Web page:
{ 10 comments }

1

Jon 10.06.03 at 5:56 pm

Thanks for the important reminder that this utter disgrace is on-going, with the apparent intent that it be permanent.

I have what may be a terribly naive question, but here goes. US courts have found that they do not have jurisdiction, since Guantanamo is not US territory. Isn’t the clear implication that Cuban courts do have jurisdiction? I’m not suggesting that they could be effective, of course. But has a US court dared to make such a declaration?

2

Barry 10.06.03 at 6:21 pm

I’m sure that US law regards Guantanamo as US territory, where convenient. I have heard nothing that says that the decision to pretend that US law doesn’t apply
in Guantanamo has been used other than to justify the detentions.

3

Albert Ross 10.06.03 at 7:00 pm

“That if Camp Delta is bad, detention in Afghanistan is worse, that detainees there may not get access to the Red Cross at all, that there have been deaths certified as “homicide” by US military doctors and that those deaths do not appear to be being vigorously investigated.”

That is something that I wonder about: Is what is going on at Guantanamo misdirection designed to deflect attention away from the places where serious abuse is taking place?

4

Zizka 10.06.03 at 7:01 pm

Contempt for any sort of due process seems to be a guiding principle for Bush-Ashcroft. Guantanamo is a special case, but internally the administration is bad too.

I’m becoming a stuck record, but I don’t think that anyone fully realizes how bad this administration really is. Ashcroft is very in-your-face — he barely even bothers to mouth the pieties.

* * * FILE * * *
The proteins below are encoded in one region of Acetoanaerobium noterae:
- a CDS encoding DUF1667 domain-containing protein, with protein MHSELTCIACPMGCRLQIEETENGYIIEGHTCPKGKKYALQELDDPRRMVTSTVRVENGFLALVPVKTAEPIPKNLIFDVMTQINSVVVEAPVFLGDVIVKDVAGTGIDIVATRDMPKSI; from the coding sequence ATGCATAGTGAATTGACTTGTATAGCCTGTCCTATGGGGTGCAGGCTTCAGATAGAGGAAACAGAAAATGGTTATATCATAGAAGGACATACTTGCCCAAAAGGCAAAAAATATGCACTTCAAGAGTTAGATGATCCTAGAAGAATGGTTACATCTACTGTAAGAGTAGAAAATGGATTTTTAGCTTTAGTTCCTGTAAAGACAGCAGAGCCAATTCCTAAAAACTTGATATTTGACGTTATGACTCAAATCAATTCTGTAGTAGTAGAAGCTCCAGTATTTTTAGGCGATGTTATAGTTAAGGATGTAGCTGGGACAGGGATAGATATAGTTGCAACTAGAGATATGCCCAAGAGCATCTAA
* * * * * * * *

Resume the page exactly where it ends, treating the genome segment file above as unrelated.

5

Thomas 10.07.03 at 2:46 am

zizka–I know Ashcroft is a fantastical figure on the left, but he really doesn’t have anything to do with these detentions. If you don’t like these, talk to Don Rumsfeld.

6

Zizka 10.07.03 at 6:06 am

Thomas — thank you for your wisdom. Note my phrase “Bush-Ashcroft”. Bush is in charge of the whole operation. Ashcroft is in charge of the domestic operation. By naming Ashcroft, I was widening the scope of my statement, while still including the Guantanamo detentions. But it was very nice of you to inform the simple folk at CT that Ashcroft is not in charge of Guantanamo.

For a number of very good reasons, Ashcroft is despised and feared by anyone with a concern for civil liberties. Policy questions aside, the guy is loony.

7

Thorley Winston 10.07.03 at 5:32 pm

Actually the “loony” designation is more appropriately applied to anyone who says that they either despise or fear Attorney General Ashcroft. That some have tried to blame him for things which he had no control over (such as the Guantanamo detentions) only affirms the depths of the ignorance of the Ashcroft haters.

8

Zizka 10.07.03 at 10:35 pm

Thorley — remember, you should always, always try for some value-added! People who just vent ultimately become objects of pity.

What you say does not apply to me, as I clearly explained. “Bush-Ashcroft” is what I said, generalizing the case. I didn’t go into the details of my reasons for fearing and despising Ashcroft, and you didn’t give me any reasons not to. Neener-neener.

9

Thorley Winston 10.07.03 at 10:41 pm

Thorley — remember, you should always, always try for some value-added! People who just vent ultimately become objects of pity.

Oh, so that’s what you were trying for.

What you say does not apply to me, as I clearly explained. “Bush-Ashcroft” is what I said, generalizing the case. I didn’t go into the details of my reasons for fearing and despising Ashcroft, and you didn’t give me any reasons not to. Neener-neener.

Thank you for proving my point.

10

Zizka 10.08.03 at 6:12 pm

You had a point?